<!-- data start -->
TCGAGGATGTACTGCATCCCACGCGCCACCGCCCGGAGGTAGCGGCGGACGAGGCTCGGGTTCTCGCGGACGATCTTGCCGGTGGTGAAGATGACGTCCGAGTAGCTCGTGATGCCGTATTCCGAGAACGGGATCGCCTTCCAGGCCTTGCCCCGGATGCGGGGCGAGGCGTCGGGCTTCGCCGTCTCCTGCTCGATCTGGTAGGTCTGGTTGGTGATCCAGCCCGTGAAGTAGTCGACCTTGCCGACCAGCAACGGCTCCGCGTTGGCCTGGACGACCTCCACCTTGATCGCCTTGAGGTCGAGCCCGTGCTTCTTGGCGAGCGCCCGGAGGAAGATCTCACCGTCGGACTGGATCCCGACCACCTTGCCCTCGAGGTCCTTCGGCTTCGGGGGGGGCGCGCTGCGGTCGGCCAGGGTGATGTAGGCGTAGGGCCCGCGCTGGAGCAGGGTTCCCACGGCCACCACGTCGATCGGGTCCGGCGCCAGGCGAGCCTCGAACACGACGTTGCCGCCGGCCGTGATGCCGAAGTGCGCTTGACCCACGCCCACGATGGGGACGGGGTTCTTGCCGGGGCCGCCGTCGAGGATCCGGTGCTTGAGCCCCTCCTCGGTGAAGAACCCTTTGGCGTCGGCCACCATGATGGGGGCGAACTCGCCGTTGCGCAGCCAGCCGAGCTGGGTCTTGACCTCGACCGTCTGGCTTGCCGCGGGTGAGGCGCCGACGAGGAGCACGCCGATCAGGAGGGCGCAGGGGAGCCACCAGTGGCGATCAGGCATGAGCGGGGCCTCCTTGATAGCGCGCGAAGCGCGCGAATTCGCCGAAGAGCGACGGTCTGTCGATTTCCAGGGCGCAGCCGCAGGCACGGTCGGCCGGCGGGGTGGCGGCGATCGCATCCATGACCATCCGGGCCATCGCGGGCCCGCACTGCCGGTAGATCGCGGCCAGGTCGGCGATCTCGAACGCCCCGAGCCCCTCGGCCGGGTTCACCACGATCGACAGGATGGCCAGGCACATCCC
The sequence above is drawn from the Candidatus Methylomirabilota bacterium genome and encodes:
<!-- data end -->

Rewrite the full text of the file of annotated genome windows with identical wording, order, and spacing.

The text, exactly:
TCGAGGATGTACTGCATCCCACGCGCCACCGCCCGGAGGTAGCGGCGGACGAGGCTCGGGTTCTCGCGGACGATCTTGCCGGTGGTGAAGATGACGTCCGAGTAGCTCGTGATGCCGTATTCCGAGAACGGGATCGCCTTCCAGGCCTTGCCCCGGATGCGGGGCGAGGCGTCGGGCTTCGCCGTCTCCTGCTCGATCTGGTAGGTCTGGTTGGTGATCCAGCCCGTGAAGTAGTCGACCTTGCCGACCAGCAACGGCTCCGCGTTGGCCTGGACGACCTCCACCTTGATCGCCTTGAGGTCGAGCCCGTGCTTCTTGGCGAGCGCCCGGAGGAAGATCTCACCGTCGGACTGGATCCCGACCACCTTGCCCTCGAGGTCCTTCGGCTTCGGGGGGGGCGCGCTGCGGTCGGCCAGGGTGATGTAGGCGTAGGGCCCGCGCTGGAGCAGGGTTCCCACGGCCACCACGTCGATCGGGTCCGGCGCCAGGCGAGCCTCGAACACGACGTTGCCGCCGGCCGTGATGCCGAAGTGCGCTTGACCCACGCCCACGATGGGGACGGGGTTCTTGCCGGGGCCGCCGTCGAGGATCCGGTGCTTGAGCCCCTCCTCGGTGAAGAACCCTTTGGCGTCGGCCACCATGATGGGGGCGAACTCGCCGTTGCGCAGCCAGCCGAGCTGGGTCTTGACCTCGACCGTCTGGCTTGCCGCGGGTGAGGCGCCGACGAGGAGCACGCCGATCAGGAGGGCGCAGGGGAGCCACCAGTGGCGATCAGGCATGAGCGGGGCCTCCTTGATAGCGCGCGAAGCGCGCGAATTCGCCGAAGAGCGACGGTCTGTCGATTTCCAGGGCGCAGCCGCAGGCACGGTCGGCCGGCGGGGTGGCGGCGATCGCATCCATGACCATCCGGGCCATCGCGGGCCCGCACTGCCGGTAGATCGCGGCCAGGTCGGCGATCTCGAACGCCCCGAGCCCCTCGGCCGGGTTCACCACGATCGACAGGATGGCCAGGCACATCCC
The sequence above is drawn from the Candidatus Methylomirabilota bacterium genome and encodes: